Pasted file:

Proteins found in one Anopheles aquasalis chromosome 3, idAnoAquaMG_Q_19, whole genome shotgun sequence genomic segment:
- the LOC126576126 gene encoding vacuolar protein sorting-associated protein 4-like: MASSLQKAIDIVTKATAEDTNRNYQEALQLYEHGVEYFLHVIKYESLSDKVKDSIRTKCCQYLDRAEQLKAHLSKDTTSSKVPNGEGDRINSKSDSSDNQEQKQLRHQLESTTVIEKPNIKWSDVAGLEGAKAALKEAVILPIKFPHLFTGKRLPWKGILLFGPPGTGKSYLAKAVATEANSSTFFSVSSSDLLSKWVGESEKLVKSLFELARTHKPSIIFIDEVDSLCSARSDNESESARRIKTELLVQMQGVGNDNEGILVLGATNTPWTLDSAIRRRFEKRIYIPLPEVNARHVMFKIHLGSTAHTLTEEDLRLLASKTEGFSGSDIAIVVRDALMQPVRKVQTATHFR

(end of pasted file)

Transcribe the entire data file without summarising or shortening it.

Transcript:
Proteins found in one Anopheles aquasalis chromosome 3, idAnoAquaMG_Q_19, whole genome shotgun sequence genomic segment:
- the LOC126576126 gene encoding vacuolar protein sorting-associated protein 4-like: MASSLQKAIDIVTKATAEDTNRNYQEALQLYEHGVEYFLHVIKYESLSDKVKDSIRTKCCQYLDRAEQLKAHLSKDTTSSKVPNGEGDRINSKSDSSDNQEQKQLRHQLESTTVIEKPNIKWSDVAGLEGAKAALKEAVILPIKFPHLFTGKRLPWKGILLFGPPGTGKSYLAKAVATEANSSTFFSVSSSDLLSKWVGESEKLVKSLFELARTHKPSIIFIDEVDSLCSARSDNESESARRIKTELLVQMQGVGNDNEGILVLGATNTPWTLDSAIRRRFEKRIYIPLPEVNARHVMFKIHLGSTAHTLTEEDLRLLASKTEGFSGSDIAIVVRDALMQPVRKVQTATHFR